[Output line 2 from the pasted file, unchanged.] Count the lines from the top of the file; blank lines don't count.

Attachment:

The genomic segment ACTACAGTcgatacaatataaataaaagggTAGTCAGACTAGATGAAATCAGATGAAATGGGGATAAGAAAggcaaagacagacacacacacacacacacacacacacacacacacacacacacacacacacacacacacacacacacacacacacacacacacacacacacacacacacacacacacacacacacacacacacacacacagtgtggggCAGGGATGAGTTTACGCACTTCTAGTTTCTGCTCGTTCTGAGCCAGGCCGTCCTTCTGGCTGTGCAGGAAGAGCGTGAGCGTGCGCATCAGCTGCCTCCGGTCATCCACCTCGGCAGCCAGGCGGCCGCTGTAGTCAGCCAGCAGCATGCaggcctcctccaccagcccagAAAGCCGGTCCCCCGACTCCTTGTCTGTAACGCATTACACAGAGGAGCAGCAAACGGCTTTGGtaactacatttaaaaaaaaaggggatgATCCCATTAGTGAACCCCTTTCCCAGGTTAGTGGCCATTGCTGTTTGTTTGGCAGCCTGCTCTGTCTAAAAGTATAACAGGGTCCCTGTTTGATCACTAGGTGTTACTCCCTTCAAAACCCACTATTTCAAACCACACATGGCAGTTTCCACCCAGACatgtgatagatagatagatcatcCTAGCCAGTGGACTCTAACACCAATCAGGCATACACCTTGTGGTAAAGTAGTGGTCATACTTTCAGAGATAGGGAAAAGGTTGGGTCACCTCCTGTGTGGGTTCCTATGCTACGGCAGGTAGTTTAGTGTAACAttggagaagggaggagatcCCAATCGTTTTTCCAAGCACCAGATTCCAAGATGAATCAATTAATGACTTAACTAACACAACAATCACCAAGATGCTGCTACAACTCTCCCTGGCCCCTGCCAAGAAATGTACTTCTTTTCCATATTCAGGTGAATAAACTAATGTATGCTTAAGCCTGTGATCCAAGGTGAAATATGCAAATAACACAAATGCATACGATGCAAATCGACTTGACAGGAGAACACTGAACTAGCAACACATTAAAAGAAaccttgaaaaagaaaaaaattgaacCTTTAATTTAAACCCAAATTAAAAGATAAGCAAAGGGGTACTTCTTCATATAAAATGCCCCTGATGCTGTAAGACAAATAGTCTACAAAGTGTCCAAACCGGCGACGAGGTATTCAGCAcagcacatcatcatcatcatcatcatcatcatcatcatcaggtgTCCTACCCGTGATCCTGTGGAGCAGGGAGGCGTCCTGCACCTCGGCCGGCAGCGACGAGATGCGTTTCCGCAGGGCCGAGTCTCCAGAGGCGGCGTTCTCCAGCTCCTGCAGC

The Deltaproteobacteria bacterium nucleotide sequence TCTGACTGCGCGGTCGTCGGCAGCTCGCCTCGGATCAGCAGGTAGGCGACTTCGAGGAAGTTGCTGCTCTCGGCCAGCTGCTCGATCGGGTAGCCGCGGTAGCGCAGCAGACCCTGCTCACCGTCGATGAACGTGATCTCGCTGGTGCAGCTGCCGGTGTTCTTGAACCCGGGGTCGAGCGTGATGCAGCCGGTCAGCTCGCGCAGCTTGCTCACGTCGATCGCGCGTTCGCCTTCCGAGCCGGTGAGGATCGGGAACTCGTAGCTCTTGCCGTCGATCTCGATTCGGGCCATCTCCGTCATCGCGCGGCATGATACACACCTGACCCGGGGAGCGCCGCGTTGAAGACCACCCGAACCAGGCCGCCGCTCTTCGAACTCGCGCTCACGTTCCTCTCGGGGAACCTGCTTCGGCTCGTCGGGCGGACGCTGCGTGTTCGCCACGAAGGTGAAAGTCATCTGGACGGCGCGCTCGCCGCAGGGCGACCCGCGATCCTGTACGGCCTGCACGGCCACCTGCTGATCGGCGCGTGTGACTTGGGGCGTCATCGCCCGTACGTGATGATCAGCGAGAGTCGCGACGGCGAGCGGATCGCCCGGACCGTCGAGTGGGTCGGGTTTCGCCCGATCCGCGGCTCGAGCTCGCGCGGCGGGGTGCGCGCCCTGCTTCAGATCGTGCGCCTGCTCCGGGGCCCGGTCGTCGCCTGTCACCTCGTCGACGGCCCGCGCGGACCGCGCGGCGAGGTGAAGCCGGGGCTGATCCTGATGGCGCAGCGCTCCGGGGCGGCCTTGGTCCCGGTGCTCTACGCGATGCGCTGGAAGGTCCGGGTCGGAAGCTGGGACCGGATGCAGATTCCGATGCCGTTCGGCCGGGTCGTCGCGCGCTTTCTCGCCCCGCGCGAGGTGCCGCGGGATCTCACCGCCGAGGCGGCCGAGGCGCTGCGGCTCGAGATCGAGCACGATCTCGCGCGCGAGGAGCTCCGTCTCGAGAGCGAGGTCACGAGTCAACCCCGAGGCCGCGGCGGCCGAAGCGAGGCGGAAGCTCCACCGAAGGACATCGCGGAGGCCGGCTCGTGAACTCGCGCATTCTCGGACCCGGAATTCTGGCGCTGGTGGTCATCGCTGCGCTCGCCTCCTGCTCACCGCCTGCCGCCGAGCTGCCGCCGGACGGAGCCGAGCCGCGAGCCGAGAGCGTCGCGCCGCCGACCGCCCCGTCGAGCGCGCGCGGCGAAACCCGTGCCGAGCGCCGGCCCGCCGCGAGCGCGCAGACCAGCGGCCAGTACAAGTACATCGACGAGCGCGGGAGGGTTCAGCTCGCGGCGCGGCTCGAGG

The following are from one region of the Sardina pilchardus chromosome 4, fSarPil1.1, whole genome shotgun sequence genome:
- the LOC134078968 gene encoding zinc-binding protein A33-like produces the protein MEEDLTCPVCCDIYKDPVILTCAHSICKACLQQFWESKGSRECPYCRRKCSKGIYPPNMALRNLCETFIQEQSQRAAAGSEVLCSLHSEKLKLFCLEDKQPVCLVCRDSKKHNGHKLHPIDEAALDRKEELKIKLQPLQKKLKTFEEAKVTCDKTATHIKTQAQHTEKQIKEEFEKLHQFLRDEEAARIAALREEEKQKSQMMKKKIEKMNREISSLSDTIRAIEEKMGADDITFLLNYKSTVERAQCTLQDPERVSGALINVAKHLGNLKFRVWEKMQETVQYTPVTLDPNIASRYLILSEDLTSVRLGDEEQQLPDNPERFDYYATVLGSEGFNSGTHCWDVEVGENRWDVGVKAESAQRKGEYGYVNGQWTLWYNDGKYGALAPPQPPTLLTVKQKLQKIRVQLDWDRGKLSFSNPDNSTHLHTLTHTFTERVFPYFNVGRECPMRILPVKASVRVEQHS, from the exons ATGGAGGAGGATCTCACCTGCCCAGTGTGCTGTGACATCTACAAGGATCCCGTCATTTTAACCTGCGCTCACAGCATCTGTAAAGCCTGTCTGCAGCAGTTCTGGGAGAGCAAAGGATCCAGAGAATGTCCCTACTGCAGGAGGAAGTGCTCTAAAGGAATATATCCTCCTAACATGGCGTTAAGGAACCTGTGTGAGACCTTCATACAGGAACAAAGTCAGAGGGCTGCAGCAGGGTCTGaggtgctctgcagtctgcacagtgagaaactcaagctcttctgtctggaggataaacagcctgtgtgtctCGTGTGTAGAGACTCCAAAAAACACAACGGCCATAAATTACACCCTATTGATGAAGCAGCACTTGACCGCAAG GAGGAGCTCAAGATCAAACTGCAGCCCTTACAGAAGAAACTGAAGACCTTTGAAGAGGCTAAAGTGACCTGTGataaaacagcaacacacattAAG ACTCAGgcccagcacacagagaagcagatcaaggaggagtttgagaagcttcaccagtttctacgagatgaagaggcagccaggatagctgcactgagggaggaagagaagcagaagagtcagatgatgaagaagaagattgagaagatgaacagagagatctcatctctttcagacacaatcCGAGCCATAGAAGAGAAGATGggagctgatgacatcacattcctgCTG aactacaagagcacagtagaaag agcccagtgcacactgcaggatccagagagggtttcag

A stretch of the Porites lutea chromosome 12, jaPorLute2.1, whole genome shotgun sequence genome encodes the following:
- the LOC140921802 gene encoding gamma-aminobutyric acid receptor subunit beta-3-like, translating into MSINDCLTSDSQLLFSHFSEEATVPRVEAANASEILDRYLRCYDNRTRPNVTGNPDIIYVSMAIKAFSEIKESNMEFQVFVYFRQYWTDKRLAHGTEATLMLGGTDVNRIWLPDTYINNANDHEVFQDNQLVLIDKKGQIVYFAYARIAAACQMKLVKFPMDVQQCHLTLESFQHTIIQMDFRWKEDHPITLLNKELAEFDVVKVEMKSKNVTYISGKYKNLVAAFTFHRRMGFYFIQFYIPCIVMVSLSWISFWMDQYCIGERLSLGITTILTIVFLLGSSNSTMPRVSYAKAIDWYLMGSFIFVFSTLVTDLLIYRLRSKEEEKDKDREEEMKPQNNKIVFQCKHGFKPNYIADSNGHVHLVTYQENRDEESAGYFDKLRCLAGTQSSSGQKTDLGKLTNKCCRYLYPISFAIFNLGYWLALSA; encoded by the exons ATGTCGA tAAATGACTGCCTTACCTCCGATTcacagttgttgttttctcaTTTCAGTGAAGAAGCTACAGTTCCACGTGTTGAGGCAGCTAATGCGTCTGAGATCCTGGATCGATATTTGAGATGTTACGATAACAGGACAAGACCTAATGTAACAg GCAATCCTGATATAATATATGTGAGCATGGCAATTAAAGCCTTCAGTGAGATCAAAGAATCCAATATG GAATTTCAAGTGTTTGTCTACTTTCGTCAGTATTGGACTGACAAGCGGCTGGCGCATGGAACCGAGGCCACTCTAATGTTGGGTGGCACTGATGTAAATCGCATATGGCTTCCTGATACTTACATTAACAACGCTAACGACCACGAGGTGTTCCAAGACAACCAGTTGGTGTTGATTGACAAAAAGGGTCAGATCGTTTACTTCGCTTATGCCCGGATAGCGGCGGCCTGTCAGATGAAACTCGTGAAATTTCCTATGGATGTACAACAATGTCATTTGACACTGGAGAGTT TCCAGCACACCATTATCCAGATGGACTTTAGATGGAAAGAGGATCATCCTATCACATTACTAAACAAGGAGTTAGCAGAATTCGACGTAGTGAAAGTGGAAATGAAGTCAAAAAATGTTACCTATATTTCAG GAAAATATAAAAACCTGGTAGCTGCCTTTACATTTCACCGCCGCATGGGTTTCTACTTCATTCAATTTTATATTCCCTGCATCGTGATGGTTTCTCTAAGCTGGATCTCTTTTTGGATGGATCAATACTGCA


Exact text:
The Deltaproteobacteria bacterium nucleotide sequence TCTGACTGCGCGGTCGTCGGCAGCTCGCCTCGGATCAGCAGGTAGGCGACTTCGAGGAAGTTGCTGCTCTCGGCCAGCTGCTCGATCGGGTAGCCGCGGTAGCGCAGCAGACCCTGCTCACCGTCGATGAACGTGATCTCGCTGGTGCAGCTGCCGGTGTTCTTGAACCCGGGGTCGAGCGTGATGCAGCCGGTCAGCTCGCGCAGCTTGCTCACGTCGATCGCGCGTTCGCCTTCCGAGCCGGTGAGGATCGGGAACTCGTAGCTCTTGCCGTCGATCTCGATTCGGGCCATCTCCGTCATCGCGCGGCATGATACACACCTGACCCGGGGAGCGCCGCGTTGAAGACCACCCGAACCAGGCCGCCGCTCTTCGAACTCGCGCTCACGTTCCTCTCGGGGAACCTGCTTCGGCTCGTCGGGCGGACGCTGCGTGTTCGCCACGAAGGTGAAAGTCATCTGGACGGCGCGCTCGCCGCAGGGCGACCCGCGATCCTGTACGGCCTGCACGGCCACCTGCTGATCGGCGCGTGTGACTTGGGGCGTCATCGCCCGTACGTGATGATCAGCGAGAGTCGCGACGGCGAGCGGATCGCCCGGACCGTCGAGTGGGTCGGGTTTCGCCCGATCCGCGGCTCGAGCTCGCGCGGCGGGGTGCGCGCCCTGCTTCAGATCGTGCGCCTGCTCCGGGGCCCGGTCGTCGCCTGTCACCTCGTCGACGGCCCGCGCGGACCGCGCGGCGAGGTGAAGCCGGGGCTGATCCTGATGGCGCAGCGCTCCGGGGCGGCCTTGGTCCCGGTGCTCTACGCGATGCGCTGGAAGGTCCGGGTCGGAAGCTGGGACCGGATGCAGATTCCGATGCCGTTCGGCCGGGTCGTCGCGCGCTTTCTCGCCCCGCGCGAGGTGCCGCGGGATCTCACCGCCGAGGCGGCCGAGGCGCTGCGGCTCGAGATCGAGCACGATCTCGCGCGCGAGGAGCTCCGTCTCGAGAGCGAGGTCACGAGTCAACCCCGAGGCCGCGGCGGCCGAAGCGAGGCGGAAGCTCCACCGAAGGACATCGCGGAGGCCGGCTCGTGAACTCGCGCATTCTCGGACCCGGAATTCTGGCGCTGGTGGTCATCGCTGCGCTCGCCTCCTGCTCACCGCCTGCCGCCGAGCTGCCGCCGGACGGAGCCGAGCCGCGAGCCGAGAGCGTCGCGCCGCCGACCGCCCCGTCGAGCGCGCGCGGCGAAACCCGTGCCGAGCGCCGGCCCGCCGCGAGCGCGCAGACCAGCGGCCAGTACAAGTACATCGACGAGCGCGGGAGGGTTCAGCTCGCGGCGCGGCTCGAGG